Aid & Trade in Rutte IV: room to embed lessons for mutual benefit
Aid and trade remain the policy focus of the Dutch Ministry of Foreign Affairs. In February this year the IOB (the Ministry’s evaluation service) published a report on the development impact of businesses funded from the development cooperation budget. Four months later, on June 24th, the Dutch Minister for Foreign Trade and Development Cooperation, Liesje Schreinemacher, published her new policy paper, titled ‘Doing what the Netherlands is good at’.
At the request of Partos, The Broker compared the two documents to see how the IOB’s findings were incorporated into the new policy. The analysis (in Dutch) shows that it is still unclear to what extent IOB findings have been used as a knowledge basis for the new policy. The IOB is critical of Dutch companies’ ability to have a development impact whereas the new policy makes more money available for them. The question is thus how effective this will turn out for the mutual profit as envisaged by the minister?
Since 2012, successive Dutch cabinets have focused on combining aid and trade in development cooperation policy. The idea is that a greater role for Dutch companies in development cooperation would create a win-win situation: Dutch companies make money while contributing to sustainable development. The current cabinet continues this policy and will increase spending on aid and trade policy by EUR 134 million next year. This brings the total spending on the combined aid and trade efforts to 518 million euros and will be further increased to 571 million euros in 2027.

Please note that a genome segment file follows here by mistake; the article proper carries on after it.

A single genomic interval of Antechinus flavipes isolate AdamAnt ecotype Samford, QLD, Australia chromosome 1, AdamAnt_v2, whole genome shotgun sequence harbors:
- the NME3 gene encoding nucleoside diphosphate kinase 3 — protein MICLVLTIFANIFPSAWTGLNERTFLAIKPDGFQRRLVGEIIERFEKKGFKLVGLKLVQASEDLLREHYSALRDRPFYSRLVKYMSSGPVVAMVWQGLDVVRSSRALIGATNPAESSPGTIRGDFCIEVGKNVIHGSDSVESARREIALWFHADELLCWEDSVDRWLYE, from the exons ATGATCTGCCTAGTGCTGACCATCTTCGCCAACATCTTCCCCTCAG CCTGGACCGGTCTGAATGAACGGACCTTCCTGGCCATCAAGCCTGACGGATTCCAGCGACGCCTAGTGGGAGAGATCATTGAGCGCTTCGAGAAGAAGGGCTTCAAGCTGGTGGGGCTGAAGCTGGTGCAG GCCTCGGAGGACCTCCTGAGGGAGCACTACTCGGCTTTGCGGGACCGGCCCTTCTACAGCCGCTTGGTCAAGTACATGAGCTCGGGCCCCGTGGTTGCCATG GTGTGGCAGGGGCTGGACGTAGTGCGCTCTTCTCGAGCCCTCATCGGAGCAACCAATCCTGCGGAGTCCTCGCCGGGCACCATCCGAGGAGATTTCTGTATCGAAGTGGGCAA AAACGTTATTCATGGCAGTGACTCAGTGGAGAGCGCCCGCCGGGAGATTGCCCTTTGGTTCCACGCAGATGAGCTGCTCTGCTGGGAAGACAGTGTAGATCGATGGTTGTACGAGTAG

Overall, the IOB study suggests that focusing on the private sector within development cooperation is an obvious and relevant choice. After all, local economic development is an important precondition for job creation, self-reliance and poverty reduction. At the same time, the IOB is critical of how this agenda has been fleshed out by the Netherlands over the past decade.
The minister acknowledges that the IOB policy review makes a ‘number of critical comments’ on the combined aid and trade effort that aims to be mutually beneficial. According to the minister, she meets the IOB’s criticism in her new policy note ‘by bringing more focus to the BHOS policy’ through the selection of 14 combination countries, where development cooperation and trade promotion will be worked on simultaneously.
However, our analysis concludes there is still room to embed more lessons from the past for mutual benefit. Although the IOB is critical of the lack of development impact of Dutch companies, the policy note offers no reflection on why the development impact of companies has proved troublesome in the past. The IOB also calls for more guidance in aid and trade policy through better cooperation between the department responsible for aid and the department responsible for trade, but the policy does not yet offer concrete steps to improve this cooperation.
Today, the Parliament will debate the BHOS budget 2023. It will be interesting to hear how the minister will substantiate the ministry’s choice for a greater role for companies and related increased budget in relation to the questions around the effectiveness of mutual profit of aid and trade raised by the IOB.
Please read the full analysis (in Dutch) here
Find here the quick scan at the Partos website (in Dutch)